Florida Weekly Raves! “How the Other Half Loves” at Florida Repertory Theatre shows us exactly how it should be done.
It can be so difficult for us Yanks to get it right: the tone, the attitude, the inflections, the timing.
In lesser productions, the lines fall flatter than a steamrolled soufflé and the show’s merely a series of missed opportunities.
But “How the Other Half Loves” at Florida Repertory Theatre shows us exactly how it should be done.
With director Mark Shanahan and a sextet of highly skilled actors, this production is a master class in how to execute this type of comedy. It’s more difficult than it looks, this breezy casualness and split-second timing.
Mr. Shanahan knows comedy, and it shows. (He has previously directed “Around the World in 80 Days” and “The Hound of the Baskervilles” at Florida Rep.)
And playwright Alan Ayckbourn is known for these kind of plays; he also wrote “Absurd Person Singular,” “Bedroom Farce” and “The Norman Conquests,” to name just a few of his more than 80 plays. He’s the king of absurdity, writing scenes where people speak at cross-purposes with each other, each one having a conversation about something totally different. Misunderstandings grow exponentially.
“How the Other Half Loves” presents us with three couples, each at a different stage in their marriage. There’s Frank (Paxton Whitehead) and Fiona (Carrie Lund), long married, well established and well off. But their marriage is a little frosty. Then there’s Bob (Brendan Powers) and Teresa (Kate Hampton), who are working class. (Bob works for Frank.) They’ve been married a while and the romance has evaporated. They have a young son, and Teresa hates being left in the house with him all day. She also hates Bob’s neglect and highhanded ways.
What Teresa doesn’t know is that her husband is having an affair — or a fling — with Fiona. But she does suspect something’s up. Both Bob and Fiona returned home very late after a tryst, and now their spouses are demanding to know where they were.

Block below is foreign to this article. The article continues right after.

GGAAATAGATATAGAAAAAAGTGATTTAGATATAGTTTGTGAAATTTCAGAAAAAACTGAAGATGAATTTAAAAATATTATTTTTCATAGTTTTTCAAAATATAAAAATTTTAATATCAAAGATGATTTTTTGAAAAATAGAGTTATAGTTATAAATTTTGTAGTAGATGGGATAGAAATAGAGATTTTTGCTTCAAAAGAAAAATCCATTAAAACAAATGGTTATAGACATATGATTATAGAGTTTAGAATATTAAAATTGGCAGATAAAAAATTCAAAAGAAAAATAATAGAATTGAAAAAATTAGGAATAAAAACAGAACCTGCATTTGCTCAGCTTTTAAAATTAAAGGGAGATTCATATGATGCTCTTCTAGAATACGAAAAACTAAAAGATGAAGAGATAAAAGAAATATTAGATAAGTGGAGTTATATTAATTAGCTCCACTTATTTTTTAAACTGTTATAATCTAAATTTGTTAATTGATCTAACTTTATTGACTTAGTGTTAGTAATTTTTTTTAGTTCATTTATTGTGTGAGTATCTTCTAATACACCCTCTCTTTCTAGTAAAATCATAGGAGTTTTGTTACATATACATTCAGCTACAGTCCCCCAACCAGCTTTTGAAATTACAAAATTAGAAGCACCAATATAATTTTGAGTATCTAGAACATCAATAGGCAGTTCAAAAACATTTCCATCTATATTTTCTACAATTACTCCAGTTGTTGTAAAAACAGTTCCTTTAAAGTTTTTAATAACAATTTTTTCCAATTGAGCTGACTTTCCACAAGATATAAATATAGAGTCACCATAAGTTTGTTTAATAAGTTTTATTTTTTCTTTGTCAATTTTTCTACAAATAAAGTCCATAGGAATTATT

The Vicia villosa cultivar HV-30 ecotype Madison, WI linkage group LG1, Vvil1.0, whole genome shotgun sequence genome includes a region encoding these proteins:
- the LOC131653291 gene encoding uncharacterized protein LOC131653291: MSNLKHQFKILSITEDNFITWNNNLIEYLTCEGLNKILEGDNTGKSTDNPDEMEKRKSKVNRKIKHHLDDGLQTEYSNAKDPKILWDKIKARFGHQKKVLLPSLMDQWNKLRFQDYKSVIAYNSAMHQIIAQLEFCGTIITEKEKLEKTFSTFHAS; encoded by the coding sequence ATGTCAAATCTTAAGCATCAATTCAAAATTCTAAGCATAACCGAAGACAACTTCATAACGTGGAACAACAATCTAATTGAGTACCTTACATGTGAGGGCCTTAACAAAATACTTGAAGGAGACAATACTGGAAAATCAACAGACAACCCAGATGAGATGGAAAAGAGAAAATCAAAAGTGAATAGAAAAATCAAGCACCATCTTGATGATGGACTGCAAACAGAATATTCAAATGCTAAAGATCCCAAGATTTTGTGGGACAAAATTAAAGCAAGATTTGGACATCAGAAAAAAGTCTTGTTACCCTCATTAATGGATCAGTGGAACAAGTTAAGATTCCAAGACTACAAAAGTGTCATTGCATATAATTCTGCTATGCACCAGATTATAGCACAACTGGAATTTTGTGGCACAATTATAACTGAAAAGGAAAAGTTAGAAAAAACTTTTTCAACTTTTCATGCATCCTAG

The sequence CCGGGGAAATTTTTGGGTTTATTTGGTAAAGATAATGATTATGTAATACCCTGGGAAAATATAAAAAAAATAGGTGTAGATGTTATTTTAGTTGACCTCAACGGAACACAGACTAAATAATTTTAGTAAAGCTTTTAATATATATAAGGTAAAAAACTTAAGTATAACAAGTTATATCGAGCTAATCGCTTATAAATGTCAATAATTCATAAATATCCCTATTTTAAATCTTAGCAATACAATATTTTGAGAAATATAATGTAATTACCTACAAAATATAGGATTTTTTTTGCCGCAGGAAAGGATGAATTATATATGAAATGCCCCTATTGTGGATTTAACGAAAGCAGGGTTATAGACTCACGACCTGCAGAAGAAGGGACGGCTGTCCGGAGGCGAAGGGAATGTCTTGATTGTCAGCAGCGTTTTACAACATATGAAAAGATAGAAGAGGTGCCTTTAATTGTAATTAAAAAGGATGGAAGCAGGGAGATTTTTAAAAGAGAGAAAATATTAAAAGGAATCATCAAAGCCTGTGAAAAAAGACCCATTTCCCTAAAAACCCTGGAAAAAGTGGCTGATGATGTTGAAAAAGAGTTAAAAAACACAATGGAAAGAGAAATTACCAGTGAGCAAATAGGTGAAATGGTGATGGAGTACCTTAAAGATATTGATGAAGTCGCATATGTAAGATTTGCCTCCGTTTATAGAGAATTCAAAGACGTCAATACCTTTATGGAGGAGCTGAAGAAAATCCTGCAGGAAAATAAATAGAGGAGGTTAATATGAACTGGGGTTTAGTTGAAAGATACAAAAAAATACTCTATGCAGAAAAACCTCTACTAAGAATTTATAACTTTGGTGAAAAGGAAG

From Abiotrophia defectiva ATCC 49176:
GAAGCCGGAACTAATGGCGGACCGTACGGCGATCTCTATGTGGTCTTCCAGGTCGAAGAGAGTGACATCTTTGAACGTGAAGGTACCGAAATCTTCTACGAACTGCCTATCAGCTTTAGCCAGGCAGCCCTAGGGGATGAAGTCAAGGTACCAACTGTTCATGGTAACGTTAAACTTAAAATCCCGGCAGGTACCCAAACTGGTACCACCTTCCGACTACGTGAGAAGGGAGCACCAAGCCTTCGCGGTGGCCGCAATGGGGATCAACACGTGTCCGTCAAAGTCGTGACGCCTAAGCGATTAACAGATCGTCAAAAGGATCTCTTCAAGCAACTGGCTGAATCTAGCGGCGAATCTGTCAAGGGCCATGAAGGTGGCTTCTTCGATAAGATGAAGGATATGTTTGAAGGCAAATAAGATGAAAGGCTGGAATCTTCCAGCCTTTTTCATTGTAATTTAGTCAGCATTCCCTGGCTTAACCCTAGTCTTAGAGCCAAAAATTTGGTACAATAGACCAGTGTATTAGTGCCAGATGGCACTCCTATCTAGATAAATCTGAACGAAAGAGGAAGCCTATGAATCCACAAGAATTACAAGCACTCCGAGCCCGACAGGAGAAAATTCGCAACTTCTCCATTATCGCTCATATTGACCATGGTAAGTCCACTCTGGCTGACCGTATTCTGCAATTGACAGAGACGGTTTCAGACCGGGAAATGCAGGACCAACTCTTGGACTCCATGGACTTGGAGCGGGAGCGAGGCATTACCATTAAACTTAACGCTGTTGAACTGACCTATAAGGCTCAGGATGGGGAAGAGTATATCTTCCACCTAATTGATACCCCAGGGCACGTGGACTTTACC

To cover his tracks, Bob tells his wife he was with William (Jason Parrish), a man at work, who believes his wife Mary (Faith Sandberg) is having an affair. And when pressed for a reason for being out so late, Fiona, inspired by Bob’s lie, tells her husband she was comforting Mary, who believes her husband’s having an affair.
William and Mary — the Featherstones — are the fledgling couple, not many years into their marriage and still finding their way. They are completely innocent and have no idea they’ve been used as scapegoats by the adulterous pair whose respective spouses erroneously believe that they are having affairs with other people.
Hope you’ve followed that.
It just gets increasingly more complex as the couples get together and try to help each other, only to make things worse.
As in any farce, the first act sets up the premise and the second act is one long, extended punch line, or a series of punch lines, as the set-ups come to their natural and rib-tickling conclusions.
Tony-nominated Broadway and screen actor Paxton Whitehead is superb as Frank. Perpetually befuddled and living in his own personal fog, he is Mr. Magooish, without being a caricature. Ms. Lund as his long-suffering wife is a little haughty and a little naughty. She looks after her husband as if he were a toddler.